Larry Hayes

July 27, 2017

‘We’ve all made mistakes, some more serious than others’

Names are important. And as the assistant manager for Phoenix Society’s Rising Sun residences — where some 25 parolees live — Larry Hayes does not call these people “offenders.”

“We call them residents,” he says simply. “That’s just part of the way we approach people. We have a job to do in helping them through this. And it’s not our job to make their lives more difficult.”

A former executive director of the BC Borstal Association, Hayes has been with Phoenix for just over two years now. When he joined, the Rising Sun building had just been completed and he became the go-to person for any issues relating to the sub-trades. “When doors weren’t closing properly or the HVAC system wasn’t working, I became the guy who dealt with the contractors. It was interesting talking with all these technicians because I can barely hammer a nail in straight,” he says with a laugh.

But, in contrast, Larry’s background in corrections is utterly solid. He has a certificate in community services from Douglas College and a BA in criminology and psychology from SFU. Over his 20-year career, he has held jobs in sports administration, social work, youth detention and as a probation officer. And, for eight years, he was manager for correctional programs for the Salvation Army halfway house on the Downtown Eastside.

At Phoenix, one of his responsibilities is to help do the weekly screening of individuals who are eligible to live at Rising Sun. This means going out to federal institutions and interviewing inmates to see if they might benefit from what Phoenix has to offer. If the person has substance abuse problems, Larry’s challenge is to determine whether the person is willing to address them. As well, Rising Sun is an apartment/dorm situation, so he also needs to make sure they’re able to get along with other people.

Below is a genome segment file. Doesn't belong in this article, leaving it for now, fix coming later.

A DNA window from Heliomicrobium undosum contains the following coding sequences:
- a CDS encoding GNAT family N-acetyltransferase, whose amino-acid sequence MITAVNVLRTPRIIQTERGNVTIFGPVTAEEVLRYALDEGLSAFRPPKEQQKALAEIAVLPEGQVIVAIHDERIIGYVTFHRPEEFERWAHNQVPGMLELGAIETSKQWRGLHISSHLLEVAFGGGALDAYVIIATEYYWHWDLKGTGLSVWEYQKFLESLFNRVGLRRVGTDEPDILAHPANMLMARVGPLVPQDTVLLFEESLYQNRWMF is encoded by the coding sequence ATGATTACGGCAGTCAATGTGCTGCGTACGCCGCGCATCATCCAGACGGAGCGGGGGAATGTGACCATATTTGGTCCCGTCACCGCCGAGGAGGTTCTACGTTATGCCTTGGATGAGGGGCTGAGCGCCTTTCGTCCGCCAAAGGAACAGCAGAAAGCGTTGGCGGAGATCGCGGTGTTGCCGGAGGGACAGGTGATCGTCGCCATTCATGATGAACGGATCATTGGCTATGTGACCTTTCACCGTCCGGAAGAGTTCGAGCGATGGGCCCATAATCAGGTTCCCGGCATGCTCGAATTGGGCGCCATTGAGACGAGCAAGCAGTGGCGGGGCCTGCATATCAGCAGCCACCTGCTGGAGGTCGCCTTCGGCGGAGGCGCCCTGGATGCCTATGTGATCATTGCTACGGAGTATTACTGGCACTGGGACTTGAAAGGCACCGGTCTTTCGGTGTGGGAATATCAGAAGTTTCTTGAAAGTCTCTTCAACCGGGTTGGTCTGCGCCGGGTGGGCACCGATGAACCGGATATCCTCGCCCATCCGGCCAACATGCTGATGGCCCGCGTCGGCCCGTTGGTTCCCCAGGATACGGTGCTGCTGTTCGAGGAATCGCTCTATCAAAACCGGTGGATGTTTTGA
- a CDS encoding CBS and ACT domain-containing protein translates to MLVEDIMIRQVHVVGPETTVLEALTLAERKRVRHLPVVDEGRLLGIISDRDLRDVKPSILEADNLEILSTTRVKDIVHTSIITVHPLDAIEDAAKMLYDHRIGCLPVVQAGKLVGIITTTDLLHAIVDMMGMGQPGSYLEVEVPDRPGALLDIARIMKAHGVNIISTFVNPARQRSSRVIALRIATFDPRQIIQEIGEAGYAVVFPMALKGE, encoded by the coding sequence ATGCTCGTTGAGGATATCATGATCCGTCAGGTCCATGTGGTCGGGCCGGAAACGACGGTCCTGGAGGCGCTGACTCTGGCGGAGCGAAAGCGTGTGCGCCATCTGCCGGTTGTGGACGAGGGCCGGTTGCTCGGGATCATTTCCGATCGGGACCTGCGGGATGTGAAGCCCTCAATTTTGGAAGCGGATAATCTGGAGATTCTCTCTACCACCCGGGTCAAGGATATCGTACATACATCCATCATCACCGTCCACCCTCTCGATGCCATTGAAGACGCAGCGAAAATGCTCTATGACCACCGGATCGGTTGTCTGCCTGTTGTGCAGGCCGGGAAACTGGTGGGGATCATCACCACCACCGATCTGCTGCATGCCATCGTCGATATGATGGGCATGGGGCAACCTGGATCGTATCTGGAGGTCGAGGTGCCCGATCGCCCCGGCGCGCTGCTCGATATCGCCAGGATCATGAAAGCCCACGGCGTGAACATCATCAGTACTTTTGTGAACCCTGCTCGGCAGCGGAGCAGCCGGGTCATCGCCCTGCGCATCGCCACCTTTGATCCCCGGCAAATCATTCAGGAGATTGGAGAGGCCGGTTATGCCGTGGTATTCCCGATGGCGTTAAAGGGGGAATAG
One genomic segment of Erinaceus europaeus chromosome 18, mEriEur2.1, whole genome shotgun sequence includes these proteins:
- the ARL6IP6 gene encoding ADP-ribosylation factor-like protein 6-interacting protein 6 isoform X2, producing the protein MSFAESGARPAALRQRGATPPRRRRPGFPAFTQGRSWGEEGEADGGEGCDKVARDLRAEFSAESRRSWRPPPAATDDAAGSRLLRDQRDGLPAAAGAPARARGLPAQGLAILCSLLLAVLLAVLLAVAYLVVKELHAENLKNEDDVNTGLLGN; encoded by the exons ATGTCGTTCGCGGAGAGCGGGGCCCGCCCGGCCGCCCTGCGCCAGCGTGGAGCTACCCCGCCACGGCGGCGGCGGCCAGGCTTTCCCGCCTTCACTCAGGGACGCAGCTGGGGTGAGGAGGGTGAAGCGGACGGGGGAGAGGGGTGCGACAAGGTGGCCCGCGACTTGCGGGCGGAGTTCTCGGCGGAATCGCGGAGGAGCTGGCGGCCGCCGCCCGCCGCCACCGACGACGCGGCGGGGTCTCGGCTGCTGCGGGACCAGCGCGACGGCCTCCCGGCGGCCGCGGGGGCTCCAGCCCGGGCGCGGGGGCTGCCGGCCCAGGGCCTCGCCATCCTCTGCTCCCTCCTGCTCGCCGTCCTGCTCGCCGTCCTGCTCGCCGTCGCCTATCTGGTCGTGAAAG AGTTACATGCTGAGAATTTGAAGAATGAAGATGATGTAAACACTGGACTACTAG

“Part of our job is trying to be mother, father, teacher, disciplinarian, wrapped up into one,” Larry says. “They have certain obligations to pay back to society, and I’m here to ensure they follow their parole conditions and don’t fall back into the old negative patterns again.” Eight months is the average length of stay for these residents.

Larry strongly believes there are very few “evil” people in the world. The vast majority of people who have done prison time have simply stumbled onto the wrong path. “We’ve all made mistakes, some more serious than others,” he says. “Some, just for luck, haven’t been caught.

He has a lot of respect for the residents and likes to remind others that many of them are eager to have regular jobs and end up busing across the Lower Mainland for work that doesn’t pay very much money. “At Phoenix, we feel we can play a positive role in their lives.”